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Showing 1 to 15 of 76 results Save | Export
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Mohsenin, Iran Cassim – History of Education Quarterly, 1983
During the past decade, college student enrollment has encompassed increasing numbers of students older than the traditional age range of 17 to 23. This is not a new precedent; students in colonial colleges spanned a wide age range. Discussed are student ages from the colonial era through the latter nineteenth century. (RM)
Descriptors: Age, College Students, Educational History, Higher Education
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Hall, Peter Dobkin – History of Education Quarterly, 1981
Questions why historians of education have been so reluctant to link their work more firmly to social history. As partial answers, suggests that one reason is their discomfort with current models of the development of modern society and the fact that most historians of education pursue their work with an institutional focus rather than a social…
Descriptors: Educational History, Educational Trends, Elementary Secondary Education, Higher Education
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Synnott, Marcia G. – History of Education Quarterly, 1979
Reviews policies of college officials in controlling admission of minority students (Jews, Catholics, immigrants) to selected American colleges and universities from 1900-1970. Suggests that institutions of higher education may have to justify their admission policies by submitting them to periodic public or semipublic review. (DB)
Descriptors: Access to Education, Admission Criteria, Educational History, Educational Objectives
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Angelo, Richard – History of Education Quarterly, 1979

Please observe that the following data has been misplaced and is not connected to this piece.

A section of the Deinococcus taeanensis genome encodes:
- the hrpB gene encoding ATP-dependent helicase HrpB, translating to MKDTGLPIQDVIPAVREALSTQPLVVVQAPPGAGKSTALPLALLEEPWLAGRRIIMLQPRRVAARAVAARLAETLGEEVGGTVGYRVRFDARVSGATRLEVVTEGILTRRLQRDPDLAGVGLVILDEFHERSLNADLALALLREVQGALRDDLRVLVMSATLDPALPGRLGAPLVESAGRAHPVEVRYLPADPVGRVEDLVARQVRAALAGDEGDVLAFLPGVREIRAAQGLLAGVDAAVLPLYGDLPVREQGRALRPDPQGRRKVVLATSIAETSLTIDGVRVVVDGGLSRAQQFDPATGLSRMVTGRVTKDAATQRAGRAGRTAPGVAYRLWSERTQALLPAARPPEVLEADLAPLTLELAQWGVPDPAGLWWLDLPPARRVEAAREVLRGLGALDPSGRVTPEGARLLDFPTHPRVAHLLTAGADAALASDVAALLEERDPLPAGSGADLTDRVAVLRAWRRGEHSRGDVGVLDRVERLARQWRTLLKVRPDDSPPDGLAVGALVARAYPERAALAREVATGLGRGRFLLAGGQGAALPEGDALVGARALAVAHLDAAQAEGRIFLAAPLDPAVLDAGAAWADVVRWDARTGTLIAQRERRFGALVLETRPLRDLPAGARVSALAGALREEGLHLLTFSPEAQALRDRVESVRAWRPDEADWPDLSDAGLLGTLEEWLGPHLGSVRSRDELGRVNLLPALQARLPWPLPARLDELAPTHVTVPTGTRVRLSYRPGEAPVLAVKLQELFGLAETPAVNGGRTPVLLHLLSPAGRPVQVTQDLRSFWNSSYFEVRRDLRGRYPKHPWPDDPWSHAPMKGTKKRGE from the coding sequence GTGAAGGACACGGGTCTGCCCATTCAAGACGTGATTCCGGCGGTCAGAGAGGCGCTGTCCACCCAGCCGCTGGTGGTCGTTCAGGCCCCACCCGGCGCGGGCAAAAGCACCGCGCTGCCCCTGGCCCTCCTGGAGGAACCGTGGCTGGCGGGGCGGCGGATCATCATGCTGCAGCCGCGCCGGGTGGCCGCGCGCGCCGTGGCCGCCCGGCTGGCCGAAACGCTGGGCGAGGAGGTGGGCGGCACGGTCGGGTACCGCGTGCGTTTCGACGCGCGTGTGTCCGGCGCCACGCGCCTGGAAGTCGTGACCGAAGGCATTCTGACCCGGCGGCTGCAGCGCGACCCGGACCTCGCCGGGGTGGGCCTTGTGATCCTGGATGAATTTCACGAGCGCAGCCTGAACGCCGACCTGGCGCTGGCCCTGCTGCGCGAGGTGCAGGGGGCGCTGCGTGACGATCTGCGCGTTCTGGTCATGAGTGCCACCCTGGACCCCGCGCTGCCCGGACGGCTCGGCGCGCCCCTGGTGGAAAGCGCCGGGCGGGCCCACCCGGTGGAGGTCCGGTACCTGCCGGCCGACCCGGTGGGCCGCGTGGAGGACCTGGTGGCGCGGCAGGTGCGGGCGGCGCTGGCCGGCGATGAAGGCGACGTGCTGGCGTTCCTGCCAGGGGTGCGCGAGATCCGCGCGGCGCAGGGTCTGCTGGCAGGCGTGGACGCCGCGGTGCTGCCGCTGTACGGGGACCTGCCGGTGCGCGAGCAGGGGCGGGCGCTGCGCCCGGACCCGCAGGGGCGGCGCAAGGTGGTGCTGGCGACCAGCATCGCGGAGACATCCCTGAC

Describing events and trends at Pennsylvania universities over a period of 33 years during the late nineteenth and early twentieth centuries, the article focuses on expansion of university services, background and characteristics of students, educational objectives, and occupations of graduates. (DB)
Descriptors: Access to Education, Educational History, Higher Education, Occupations
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Urban, Wayne J. – History of Education Quarterly, 1981
Stresses that a regional approach to history of education can enhance and enrich understanding of education-related issues in other regions and in the United States at large. Case studies from the Southern region are presented to reinforce this view. (DB)
Descriptors: Case Studies, Educational History, Educational Objectives, Educational Philosophy
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Best, John Hardin – History of Education Quarterly, 1988
Presents a history of the latest revolution in higher education, emphasizing the importance of increasing free market forces in institutional policy formation and the development of new management capabilities within academe. Discusses historiographic considerations and curriculum transitions, suggesting relevant considerations for the formation…
Descriptors: Administrative Organization, Educational Administration, Educational Change, Educational Development
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Horowitz, Helen Lefkowitz – History of Education Quarterly, 1986
Presents an historical context for understanding developments at U. S. colleges and universities during the 1960s, when over half the campuses experienced some kind of demonstration. Provides an in-depth analysis of the socio-political forces that spawned the radical reform groups of that decade. (JDH)
Descriptors: College Environment, Culture Conflict, Educational History, Educational Trends
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Diorio, Joseph A. – History of Education Quarterly, 1985